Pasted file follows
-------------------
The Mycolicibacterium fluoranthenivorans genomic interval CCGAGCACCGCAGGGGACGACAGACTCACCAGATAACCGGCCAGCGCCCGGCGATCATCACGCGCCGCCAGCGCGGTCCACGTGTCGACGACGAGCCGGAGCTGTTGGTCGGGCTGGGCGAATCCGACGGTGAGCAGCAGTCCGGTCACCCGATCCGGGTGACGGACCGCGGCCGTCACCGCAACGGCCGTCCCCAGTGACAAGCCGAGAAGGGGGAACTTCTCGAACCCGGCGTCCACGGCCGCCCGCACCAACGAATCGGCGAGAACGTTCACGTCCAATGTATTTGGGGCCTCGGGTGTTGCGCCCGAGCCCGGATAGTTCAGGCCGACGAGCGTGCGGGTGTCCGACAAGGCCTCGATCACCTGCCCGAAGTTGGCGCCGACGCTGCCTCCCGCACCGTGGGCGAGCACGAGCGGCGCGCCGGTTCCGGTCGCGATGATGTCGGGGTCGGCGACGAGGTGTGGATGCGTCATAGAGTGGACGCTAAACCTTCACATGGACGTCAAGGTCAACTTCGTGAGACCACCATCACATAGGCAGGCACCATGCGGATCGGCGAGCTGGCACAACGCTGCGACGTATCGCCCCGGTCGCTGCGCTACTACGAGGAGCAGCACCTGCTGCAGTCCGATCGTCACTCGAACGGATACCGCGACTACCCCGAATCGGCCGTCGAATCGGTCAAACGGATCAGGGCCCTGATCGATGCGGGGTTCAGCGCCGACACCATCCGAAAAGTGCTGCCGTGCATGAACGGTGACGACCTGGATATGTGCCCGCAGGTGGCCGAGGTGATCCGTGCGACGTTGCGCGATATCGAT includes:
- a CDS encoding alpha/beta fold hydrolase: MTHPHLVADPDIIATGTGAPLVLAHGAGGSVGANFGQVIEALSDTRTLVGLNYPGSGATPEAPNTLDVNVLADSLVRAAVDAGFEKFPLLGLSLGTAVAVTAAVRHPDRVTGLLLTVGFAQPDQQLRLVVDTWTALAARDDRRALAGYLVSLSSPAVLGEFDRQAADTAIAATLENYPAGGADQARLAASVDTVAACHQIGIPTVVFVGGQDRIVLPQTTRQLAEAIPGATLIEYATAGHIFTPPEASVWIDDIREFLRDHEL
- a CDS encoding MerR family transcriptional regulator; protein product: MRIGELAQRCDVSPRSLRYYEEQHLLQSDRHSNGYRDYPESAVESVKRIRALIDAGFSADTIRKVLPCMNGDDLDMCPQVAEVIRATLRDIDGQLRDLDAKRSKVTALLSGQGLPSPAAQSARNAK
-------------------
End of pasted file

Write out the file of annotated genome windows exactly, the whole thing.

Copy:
The Mycolicibacterium fluoranthenivorans genomic interval CCGAGCACCGCAGGGGACGACAGACTCACCAGATAACCGGCCAGCGCCCGGCGATCATCACGCGCCGCCAGCGCGGTCCACGTGTCGACGACGAGCCGGAGCTGTTGGTCGGGCTGGGCGAATCCGACGGTGAGCAGCAGTCCGGTCACCCGATCCGGGTGACGGACCGCGGCCGTCACCGCAACGGCCGTCCCCAGTGACAAGCCGAGAAGGGGGAACTTCTCGAACCCGGCGTCCACGGCCGCCCGCACCAACGAATCGGCGAGAACGTTCACGTCCAATGTATTTGGGGCCTCGGGTGTTGCGCCCGAGCCCGGATAGTTCAGGCCGACGAGCGTGCGGGTGTCCGACAAGGCCTCGATCACCTGCCCGAAGTTGGCGCCGACGCTGCCTCCCGCACCGTGGGCGAGCACGAGCGGCGCGCCGGTTCCGGTCGCGATGATGTCGGGGTCGGCGACGAGGTGTGGATGCGTCATAGAGTGGACGCTAAACCTTCACATGGACGTCAAGGTCAACTTCGTGAGACCACCATCACATAGGCAGGCACCATGCGGATCGGCGAGCTGGCACAACGCTGCGACGTATCGCCCCGGTCGCTGCGCTACTACGAGGAGCAGCACCTGCTGCAGTCCGATCGTCACTCGAACGGATACCGCGACTACCCCGAATCGGCCGTCGAATCGGTCAAACGGATCAGGGCCCTGATCGATGCGGGGTTCAGCGCCGACACCATCCGAAAAGTGCTGCCGTGCATGAACGGTGACGACCTGGATATGTGCCCGCAGGTGGCCGAGGTGATCCGTGCGACGTTGCGCGATATCGAT includes:
- a CDS encoding alpha/beta fold hydrolase: MTHPHLVADPDIIATGTGAPLVLAHGAGGSVGANFGQVIEALSDTRTLVGLNYPGSGATPEAPNTLDVNVLADSLVRAAVDAGFEKFPLLGLSLGTAVAVTAAVRHPDRVTGLLLTVGFAQPDQQLRLVVDTWTALAARDDRRALAGYLVSLSSPAVLGEFDRQAADTAIAATLENYPAGGADQARLAASVDTVAACHQIGIPTVVFVGGQDRIVLPQTTRQLAEAIPGATLIEYATAGHIFTPPEASVWIDDIREFLRDHEL
- a CDS encoding MerR family transcriptional regulator; protein product: MRIGELAQRCDVSPRSLRYYEEQHLLQSDRHSNGYRDYPESAVESVKRIRALIDAGFSADTIRKVLPCMNGDDLDMCPQVAEVIRATLRDIDGQLRDLDAKRSKVTALLSGQGLPSPAAQSARNAK